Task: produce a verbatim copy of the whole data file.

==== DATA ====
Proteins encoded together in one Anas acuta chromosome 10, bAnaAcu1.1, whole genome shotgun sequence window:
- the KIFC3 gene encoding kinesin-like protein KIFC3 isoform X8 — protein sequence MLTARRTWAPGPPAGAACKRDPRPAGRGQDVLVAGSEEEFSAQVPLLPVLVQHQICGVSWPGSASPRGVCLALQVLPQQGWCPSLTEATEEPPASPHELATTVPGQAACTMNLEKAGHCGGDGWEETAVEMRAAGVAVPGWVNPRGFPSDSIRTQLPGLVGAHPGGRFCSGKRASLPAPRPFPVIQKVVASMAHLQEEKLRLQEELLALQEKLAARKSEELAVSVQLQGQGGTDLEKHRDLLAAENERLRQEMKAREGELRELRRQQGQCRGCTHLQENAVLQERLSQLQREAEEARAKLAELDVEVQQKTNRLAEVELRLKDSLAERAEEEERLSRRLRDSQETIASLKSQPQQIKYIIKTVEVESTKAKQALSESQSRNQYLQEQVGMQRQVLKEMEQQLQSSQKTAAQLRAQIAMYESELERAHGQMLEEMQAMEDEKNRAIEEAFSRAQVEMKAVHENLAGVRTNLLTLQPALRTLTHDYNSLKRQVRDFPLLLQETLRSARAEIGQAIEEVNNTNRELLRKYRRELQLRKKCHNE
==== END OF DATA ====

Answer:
Proteins encoded together in one Anas acuta chromosome 10, bAnaAcu1.1, whole genome shotgun sequence window:
- the KIFC3 gene encoding kinesin-like protein KIFC3 isoform X8 — protein sequence MLTARRTWAPGPPAGAACKRDPRPAGRGQDVLVAGSEEEFSAQVPLLPVLVQHQICGVSWPGSASPRGVCLALQVLPQQGWCPSLTEATEEPPASPHELATTVPGQAACTMNLEKAGHCGGDGWEETAVEMRAAGVAVPGWVNPRGFPSDSIRTQLPGLVGAHPGGRFCSGKRASLPAPRPFPVIQKVVASMAHLQEEKLRLQEELLALQEKLAARKSEELAVSVQLQGQGGTDLEKHRDLLAAENERLRQEMKAREGELRELRRQQGQCRGCTHLQENAVLQERLSQLQREAEEARAKLAELDVEVQQKTNRLAEVELRLKDSLAERAEEEERLSRRLRDSQETIASLKSQPQQIKYIIKTVEVESTKAKQALSESQSRNQYLQEQVGMQRQVLKEMEQQLQSSQKTAAQLRAQIAMYESELERAHGQMLEEMQAMEDEKNRAIEEAFSRAQVEMKAVHENLAGVRTNLLTLQPALRTLTHDYNSLKRQVRDFPLLLQETLRSARAEIGQAIEEVNNTNRELLRKYRRELQLRKKCHNE